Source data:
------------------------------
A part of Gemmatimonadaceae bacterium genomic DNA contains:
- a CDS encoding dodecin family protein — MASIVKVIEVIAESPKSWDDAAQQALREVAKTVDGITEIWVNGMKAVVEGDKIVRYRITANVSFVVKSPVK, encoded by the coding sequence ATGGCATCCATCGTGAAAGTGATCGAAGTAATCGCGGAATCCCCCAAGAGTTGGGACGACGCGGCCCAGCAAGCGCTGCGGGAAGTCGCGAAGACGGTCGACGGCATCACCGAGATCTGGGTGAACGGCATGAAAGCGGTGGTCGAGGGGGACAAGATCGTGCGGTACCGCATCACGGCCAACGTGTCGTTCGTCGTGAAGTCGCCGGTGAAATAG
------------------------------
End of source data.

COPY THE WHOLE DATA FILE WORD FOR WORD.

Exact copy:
A part of Gemmatimonadaceae bacterium genomic DNA contains:
- a CDS encoding dodecin family protein — MASIVKVIEVIAESPKSWDDAAQQALREVAKTVDGITEIWVNGMKAVVEGDKIVRYRITANVSFVVKSPVK, encoded by the coding sequence ATGGCATCCATCGTGAAAGTGATCGAAGTAATCGCGGAATCCCCCAAGAGTTGGGACGACGCGGCCCAGCAAGCGCTGCGGGAAGTCGCGAAGACGGTCGACGGCATCACCGAGATCTGGGTGAACGGCATGAAAGCGGTGGTCGAGGGGGACAAGATCGTGCGGTACCGCATCACGGCCAACGTGTCGTTCGTCGTGAAGTCGCCGGTGAAATAG